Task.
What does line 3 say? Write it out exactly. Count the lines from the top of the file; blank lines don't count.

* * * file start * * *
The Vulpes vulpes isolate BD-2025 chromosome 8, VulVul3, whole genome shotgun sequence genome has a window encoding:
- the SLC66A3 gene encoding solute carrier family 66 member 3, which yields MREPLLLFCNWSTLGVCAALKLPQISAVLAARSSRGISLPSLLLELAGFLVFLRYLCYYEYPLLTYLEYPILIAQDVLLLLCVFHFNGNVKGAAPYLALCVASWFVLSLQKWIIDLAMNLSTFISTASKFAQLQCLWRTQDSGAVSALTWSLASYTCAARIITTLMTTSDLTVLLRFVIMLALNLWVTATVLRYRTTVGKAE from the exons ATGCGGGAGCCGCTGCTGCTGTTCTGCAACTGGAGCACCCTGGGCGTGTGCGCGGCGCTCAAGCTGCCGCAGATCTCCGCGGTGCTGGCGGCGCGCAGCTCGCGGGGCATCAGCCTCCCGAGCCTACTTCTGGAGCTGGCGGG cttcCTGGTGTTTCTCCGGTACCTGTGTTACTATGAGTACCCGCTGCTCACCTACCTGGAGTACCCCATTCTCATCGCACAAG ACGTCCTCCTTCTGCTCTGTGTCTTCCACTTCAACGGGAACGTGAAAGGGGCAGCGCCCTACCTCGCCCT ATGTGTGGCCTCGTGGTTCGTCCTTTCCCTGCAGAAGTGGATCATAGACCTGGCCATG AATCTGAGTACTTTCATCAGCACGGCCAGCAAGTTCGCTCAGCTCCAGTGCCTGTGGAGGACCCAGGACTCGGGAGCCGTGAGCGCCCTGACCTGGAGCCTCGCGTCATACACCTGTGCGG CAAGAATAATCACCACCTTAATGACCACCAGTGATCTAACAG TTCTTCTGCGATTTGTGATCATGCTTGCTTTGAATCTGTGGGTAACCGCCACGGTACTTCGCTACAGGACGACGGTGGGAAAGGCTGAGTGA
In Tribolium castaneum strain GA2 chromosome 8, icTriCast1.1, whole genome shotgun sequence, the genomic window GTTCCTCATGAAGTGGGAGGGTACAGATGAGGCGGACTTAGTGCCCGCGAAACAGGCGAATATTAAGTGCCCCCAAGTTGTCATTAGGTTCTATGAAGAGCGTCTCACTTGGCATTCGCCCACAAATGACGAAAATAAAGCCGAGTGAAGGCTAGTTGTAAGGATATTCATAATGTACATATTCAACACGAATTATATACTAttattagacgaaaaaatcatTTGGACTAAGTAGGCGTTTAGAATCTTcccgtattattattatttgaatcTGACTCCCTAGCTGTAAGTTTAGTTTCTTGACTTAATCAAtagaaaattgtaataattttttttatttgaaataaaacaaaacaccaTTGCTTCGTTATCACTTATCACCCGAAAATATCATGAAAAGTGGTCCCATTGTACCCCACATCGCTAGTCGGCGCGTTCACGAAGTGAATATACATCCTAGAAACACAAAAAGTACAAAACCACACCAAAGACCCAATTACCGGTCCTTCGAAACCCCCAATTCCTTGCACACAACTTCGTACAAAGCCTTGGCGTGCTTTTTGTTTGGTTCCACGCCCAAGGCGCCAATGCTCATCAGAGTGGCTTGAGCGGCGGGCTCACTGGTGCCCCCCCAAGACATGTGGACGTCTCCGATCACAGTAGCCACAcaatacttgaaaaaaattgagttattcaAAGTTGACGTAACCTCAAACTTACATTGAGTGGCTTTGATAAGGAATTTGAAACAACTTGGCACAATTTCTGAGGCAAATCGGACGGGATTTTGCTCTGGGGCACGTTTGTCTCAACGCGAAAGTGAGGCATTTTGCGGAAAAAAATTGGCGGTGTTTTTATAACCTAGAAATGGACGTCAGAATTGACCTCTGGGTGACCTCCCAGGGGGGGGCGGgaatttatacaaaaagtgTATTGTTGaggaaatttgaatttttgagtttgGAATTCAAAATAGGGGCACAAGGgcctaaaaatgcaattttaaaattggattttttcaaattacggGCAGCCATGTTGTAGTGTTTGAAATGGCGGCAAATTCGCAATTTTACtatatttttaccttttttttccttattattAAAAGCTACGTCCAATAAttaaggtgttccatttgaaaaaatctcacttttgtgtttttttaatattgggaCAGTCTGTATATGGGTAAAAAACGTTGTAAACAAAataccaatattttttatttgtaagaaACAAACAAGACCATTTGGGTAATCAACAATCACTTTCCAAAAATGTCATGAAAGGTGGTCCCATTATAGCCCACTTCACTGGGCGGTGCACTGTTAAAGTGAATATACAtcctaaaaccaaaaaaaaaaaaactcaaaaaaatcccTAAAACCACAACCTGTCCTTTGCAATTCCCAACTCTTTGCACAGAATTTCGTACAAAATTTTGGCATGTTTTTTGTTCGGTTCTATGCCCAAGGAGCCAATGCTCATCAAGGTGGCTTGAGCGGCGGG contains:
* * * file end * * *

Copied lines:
In Tribolium castaneum strain GA2 chromosome 8, icTriCast1.1, whole genome shotgun sequence, the genomic window GTTCCTCATGAAGTGGGAGGGTACAGATGAGGCGGACTTAGTGCCCGCGAAACAGGCGAATATTAAGTGCCCCCAAGTTGTCATTAGGTTCTATGAAGAGCGTCTCACTTGGCATTCGCCCACAAATGACGAAAATAAAGCCGAGTGAAGGCTAGTTGTAAGGATATTCATAATGTACATATTCAACACGAATTATATACTAttattagacgaaaaaatcatTTGGACTAAGTAGGCGTTTAGAATCTTcccgtattattattatttgaatcTGACTCCCTAGCTGTAAGTTTAGTTTCTTGACTTAATCAAtagaaaattgtaataattttttttatttgaaataaaacaaaacaccaTTGCTTCGTTATCACTTATCACCCGAAAATATCATGAAAAGTGGTCCCATTGTACCCCACATCGCTAGTCGGCGCGTTCACGAAGTGAATATACATCCTAGAAACACAAAAAGTACAAAACCACACCAAAGACCCAATTACCGGTCCTTCGAAACCCCCAATTCCTTGCACACAACTTCGTACAAAGCCTTGGCGTGCTTTTTGTTTGGTTCCACGCCCAAGGCGCCAATGCTCATCAGAGTGGCTTGAGCGGCGGGCTCACTGGTGCCCCCCCAAGACATGTGGACGTCTCCGATCACAGTAGCCACAcaatacttgaaaaaaattgagttattcaAAGTTGACGTAACCTCAAACTTACATTGAGTGGCTTTGATAAGGAATTTGAAACAACTTGGCACAATTTCTGAGGCAAATCGGACGGGATTTTGCTCTGGGGCACGTTTGTCTCAACGCGAAAGTGAGGCATTTTGCGGAAAAAAATTGGCGGTGTTTTTATAACCTAGAAATGGACGTCAGAATTGACCTCTGGGTGACCTCCCAGGGGGGGGCGGgaatttatacaaaaagtgTATTGTTGaggaaatttgaatttttgagtttgGAATTCAAAATAGGGGCACAAGGgcctaaaaatgcaattttaaaattggattttttcaaattacggGCAGCCATGTTGTAGTGTTTGAAATGGCGGCAAATTCGCAATTTTACtatatttttaccttttttttccttattattAAAAGCTACGTCCAATAAttaaggtgttccatttgaaaaaatctcacttttgtgtttttttaatattgggaCAGTCTGTATATGGGTAAAAAACGTTGTAAACAAAataccaatattttttatttgtaagaaACAAACAAGACCATTTGGGTAATCAACAATCACTTTCCAAAAATGTCATGAAAGGTGGTCCCATTATAGCCCACTTCACTGGGCGGTGCACTGTTAAAGTGAATATACAtcctaaaaccaaaaaaaaaaaaactcaaaaaaatcccTAAAACCACAACCTGTCCTTTGCAATTCCCAACTCTTTGCACAGAATTTCGTACAAAATTTTGGCATGTTTTTTGTTCGGTTCTATGCCCAAGGAGCCAATGCTCATCAAGGTGGCTTGAGCGGCGGG contains: